What is Windows 2000?
Windows 2000 is the newest incarnation of Microsoft's flagship Operating System, Windows NT. In fact, it was originally designated as NT 5.0 until Microsoft changed
its name for marketing reasons. Both Windows NT and Windows 2000 are extremely well built, robust, secure, and popular
Operating Systems that are designed specifically for businesses and high end applications. But Windows 2000 is a lot more than just a simple upgrade. It's almost a total rewrite of the Windows NT Operating System, with hundreds of new features and fixes. Just because you know Windows
NT, don't assume you'll know Windows 2000. This is especially true of the Windows 2000 Server product and the way it functions in an Enterprise environment.
Design Goals and new Features
Microsoft's goals for Windows 2000 were to build on the best of Windows NT, and incorporating some of the advances made in Windows 98. This includes extending Windows 2000's abilities, increasing
its stability, making it easier to use and administer, and
removing any annoying "features" that IT Professionals were complaining about. For example, Windows 2000 adds an updated user interface that looks more like Windows 98, supports Plug and Play and advanced hardware support, and more useful administration tools.
Microsoft has also removed over 30 reboot requirements, improved and stabilized the driver model, added Defragmentation and better Disk Management, improved Backup capabilities, and added a much needed Recovery console - all based on feedback from Professionals in the field.
Another goal for Windows 2000 was to be a better alternative against NT's biggest rivals, Novell and Unix. The ambitious introduction of Active Directory that is part of the Windows 2000 Server product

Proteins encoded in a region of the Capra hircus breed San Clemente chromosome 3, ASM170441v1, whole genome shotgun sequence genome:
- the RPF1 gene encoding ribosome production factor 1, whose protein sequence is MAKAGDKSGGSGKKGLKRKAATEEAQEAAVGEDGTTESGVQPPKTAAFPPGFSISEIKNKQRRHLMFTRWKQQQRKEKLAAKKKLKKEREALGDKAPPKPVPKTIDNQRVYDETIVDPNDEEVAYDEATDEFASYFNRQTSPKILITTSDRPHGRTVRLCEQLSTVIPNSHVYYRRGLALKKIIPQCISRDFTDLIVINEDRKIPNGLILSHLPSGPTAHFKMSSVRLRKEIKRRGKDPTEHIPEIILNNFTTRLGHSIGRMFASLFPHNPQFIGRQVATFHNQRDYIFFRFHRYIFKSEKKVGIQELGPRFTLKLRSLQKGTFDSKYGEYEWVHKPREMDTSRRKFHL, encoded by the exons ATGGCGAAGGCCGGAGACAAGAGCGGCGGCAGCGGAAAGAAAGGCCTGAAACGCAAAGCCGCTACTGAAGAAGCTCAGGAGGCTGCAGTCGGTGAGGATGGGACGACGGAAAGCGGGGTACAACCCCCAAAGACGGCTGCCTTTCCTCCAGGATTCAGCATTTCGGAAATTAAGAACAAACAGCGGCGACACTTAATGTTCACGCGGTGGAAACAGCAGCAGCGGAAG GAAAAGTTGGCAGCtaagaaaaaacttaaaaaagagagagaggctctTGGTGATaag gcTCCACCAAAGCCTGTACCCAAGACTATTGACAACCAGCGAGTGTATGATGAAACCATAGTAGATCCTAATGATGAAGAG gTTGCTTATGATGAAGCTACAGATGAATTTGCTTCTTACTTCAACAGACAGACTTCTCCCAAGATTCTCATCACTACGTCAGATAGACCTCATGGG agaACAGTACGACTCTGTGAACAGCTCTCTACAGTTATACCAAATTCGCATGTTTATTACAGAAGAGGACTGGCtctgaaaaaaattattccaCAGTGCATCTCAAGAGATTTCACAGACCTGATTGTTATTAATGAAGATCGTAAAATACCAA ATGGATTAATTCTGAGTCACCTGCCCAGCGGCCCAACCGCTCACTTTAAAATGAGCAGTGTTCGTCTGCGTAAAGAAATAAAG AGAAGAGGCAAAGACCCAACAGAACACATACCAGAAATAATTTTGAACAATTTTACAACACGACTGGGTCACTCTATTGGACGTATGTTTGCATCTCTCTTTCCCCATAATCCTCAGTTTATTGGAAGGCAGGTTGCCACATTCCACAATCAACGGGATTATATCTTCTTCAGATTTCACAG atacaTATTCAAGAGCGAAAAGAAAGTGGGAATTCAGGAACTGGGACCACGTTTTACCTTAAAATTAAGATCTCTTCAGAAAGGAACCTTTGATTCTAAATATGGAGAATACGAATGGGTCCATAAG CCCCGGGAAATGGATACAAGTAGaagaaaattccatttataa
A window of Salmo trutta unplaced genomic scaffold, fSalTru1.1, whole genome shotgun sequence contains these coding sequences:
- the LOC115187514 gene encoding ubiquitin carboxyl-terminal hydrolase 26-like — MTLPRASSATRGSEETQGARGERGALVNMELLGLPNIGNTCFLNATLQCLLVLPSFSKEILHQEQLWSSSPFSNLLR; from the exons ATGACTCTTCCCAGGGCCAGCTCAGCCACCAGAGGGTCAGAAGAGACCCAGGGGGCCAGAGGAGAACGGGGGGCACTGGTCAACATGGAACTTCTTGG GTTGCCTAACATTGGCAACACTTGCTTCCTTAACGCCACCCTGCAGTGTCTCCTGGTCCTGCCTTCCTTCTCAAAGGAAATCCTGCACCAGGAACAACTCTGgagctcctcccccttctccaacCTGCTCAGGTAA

promises to make Novell a bit nervous. It is a head to head competitor against Novell's last surviving advantage,
its Directory Services. Against UNIX, Windows 2000 delivers it's ultra-reliable and scalable DataCenter Server. Microsoft also plans to make a 64 bit version of Windows
2000 as soon as it can.
Just like Windows NT, Windows 2000 comes in several versions:
||The replacement for NT
Workstation. Supports plug and play, up to 2 processors, and multiple video cards.
||Replaces NT Server. Adds Active Directory, supports 4 processors and 4GB of physical RAM. Better Disk management and recovery options.
|Designed for e-commerce and line-of-business applications. It includes everything in Windows 2000 Server plus supports 2 way clustering, up to 8 processors, and up to 8 GB of RAM
||To be released after Windows 2000 ships. DataCenter Server will include all Advanced Server features plus greater processing and memory capabilities to meet the needs of intensive online transaction processing (OLTP), large data
warehouses and large Internet and Application service providers (ISPs and ASPs). It supports up to 32 processors, and 64 GB of RAM! It also cascading failover among 4 nodes, and 32 node network load balancing.